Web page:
Chart 25 illustrates the number and portion of people living below the poverty line of US$3.20 a day, in the Current Path forecast and Agriculture scenario. Implementing good agricultural policies that will result in increased yield per hectare and reduction in waste appears to have a significant impact on poverty reduction in the country. Based on the Current Path forecast, 78 000 people, representing 11.5% of the population, are projected to be extremely poor by 2043. However, based on the Agriculture scenario, the number of people below the poverty line of US$3.20 will be reduced to 70 000, constituting 10.4% of the population. This is 8 000 fewer poor people than in the Current Path forecast in 2043. Throughout the period, in the Agriculture scenario, the proportion of people living in extreme poverty in Cape Verde will be lower than the average for lower middle-income countries in Africa, although the gap closes up. By 2043, the poverty rate in Cape Verde will be 27.9 percentage points below the average for lower middle-income countries in Africa.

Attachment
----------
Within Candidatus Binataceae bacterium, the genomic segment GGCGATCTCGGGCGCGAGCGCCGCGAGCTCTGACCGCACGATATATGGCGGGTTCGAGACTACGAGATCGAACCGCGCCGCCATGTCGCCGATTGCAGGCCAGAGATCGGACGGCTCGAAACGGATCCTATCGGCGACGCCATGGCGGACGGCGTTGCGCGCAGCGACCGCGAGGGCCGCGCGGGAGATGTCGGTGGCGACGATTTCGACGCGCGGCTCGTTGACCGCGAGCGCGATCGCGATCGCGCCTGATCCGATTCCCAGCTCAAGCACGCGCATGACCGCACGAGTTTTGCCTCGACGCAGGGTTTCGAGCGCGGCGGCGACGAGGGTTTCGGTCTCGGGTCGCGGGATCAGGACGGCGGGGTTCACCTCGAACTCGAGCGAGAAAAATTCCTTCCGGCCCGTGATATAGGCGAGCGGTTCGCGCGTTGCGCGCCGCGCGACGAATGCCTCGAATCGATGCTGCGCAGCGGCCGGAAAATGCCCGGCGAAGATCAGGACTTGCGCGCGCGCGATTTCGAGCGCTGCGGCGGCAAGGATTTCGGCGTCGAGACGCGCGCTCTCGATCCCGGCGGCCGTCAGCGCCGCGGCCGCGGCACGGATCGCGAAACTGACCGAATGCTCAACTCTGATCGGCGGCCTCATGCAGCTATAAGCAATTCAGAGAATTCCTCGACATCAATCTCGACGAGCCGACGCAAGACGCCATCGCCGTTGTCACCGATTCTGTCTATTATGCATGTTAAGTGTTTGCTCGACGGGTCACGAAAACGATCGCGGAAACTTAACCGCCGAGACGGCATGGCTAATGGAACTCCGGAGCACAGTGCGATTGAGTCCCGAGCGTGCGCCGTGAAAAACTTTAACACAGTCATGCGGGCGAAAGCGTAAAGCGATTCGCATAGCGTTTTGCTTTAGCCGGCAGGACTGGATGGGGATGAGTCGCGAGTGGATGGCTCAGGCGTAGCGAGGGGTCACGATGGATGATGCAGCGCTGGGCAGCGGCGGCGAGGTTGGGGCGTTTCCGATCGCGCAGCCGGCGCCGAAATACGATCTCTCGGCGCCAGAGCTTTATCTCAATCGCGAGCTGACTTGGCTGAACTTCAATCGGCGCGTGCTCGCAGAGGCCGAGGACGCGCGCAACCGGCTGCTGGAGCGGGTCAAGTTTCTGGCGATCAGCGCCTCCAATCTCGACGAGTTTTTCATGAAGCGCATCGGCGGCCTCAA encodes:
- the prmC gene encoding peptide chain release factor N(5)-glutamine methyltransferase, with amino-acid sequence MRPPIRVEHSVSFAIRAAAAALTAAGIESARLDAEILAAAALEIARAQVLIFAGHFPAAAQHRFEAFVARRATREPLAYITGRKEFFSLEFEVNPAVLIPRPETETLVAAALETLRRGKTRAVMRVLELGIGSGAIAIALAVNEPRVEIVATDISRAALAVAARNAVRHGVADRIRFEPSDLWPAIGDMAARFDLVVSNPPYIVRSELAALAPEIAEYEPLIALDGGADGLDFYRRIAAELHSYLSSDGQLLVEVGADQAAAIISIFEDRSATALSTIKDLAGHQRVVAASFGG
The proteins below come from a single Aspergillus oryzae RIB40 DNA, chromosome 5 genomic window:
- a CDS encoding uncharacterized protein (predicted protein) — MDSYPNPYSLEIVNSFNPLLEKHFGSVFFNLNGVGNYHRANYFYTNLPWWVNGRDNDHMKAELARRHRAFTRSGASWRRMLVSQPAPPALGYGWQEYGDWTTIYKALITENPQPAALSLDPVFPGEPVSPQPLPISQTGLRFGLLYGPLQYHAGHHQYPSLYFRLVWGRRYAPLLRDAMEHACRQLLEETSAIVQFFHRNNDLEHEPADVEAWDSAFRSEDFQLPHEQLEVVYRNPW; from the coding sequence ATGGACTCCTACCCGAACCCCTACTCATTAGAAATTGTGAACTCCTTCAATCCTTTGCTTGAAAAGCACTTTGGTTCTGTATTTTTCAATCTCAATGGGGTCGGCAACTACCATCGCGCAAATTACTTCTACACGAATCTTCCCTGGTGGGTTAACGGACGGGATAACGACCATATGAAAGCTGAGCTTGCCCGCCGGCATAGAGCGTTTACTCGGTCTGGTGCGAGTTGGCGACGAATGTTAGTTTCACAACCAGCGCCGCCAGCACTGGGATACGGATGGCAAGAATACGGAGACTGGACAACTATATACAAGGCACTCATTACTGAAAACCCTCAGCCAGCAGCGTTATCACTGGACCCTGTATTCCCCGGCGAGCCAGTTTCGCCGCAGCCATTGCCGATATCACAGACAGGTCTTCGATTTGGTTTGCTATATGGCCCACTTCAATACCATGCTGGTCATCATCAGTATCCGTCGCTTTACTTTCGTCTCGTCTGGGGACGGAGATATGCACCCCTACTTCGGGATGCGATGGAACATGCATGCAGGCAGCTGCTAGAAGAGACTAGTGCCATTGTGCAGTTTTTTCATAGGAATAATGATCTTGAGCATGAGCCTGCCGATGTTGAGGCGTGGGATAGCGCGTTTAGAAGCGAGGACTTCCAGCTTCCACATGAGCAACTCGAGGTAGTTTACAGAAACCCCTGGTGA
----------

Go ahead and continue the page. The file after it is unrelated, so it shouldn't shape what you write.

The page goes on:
Education scenario

Education scenario

The Education scenario represents reasonable but ambitious improved intake, transition and graduation rates from primary to tertiary levels and better quality of education. It also models substantive progress towards gender parity at all levels, additional vocational training at secondary school level and increases in the share of science and engineering graduates.

The intervention is explained here in the thematic part of the website.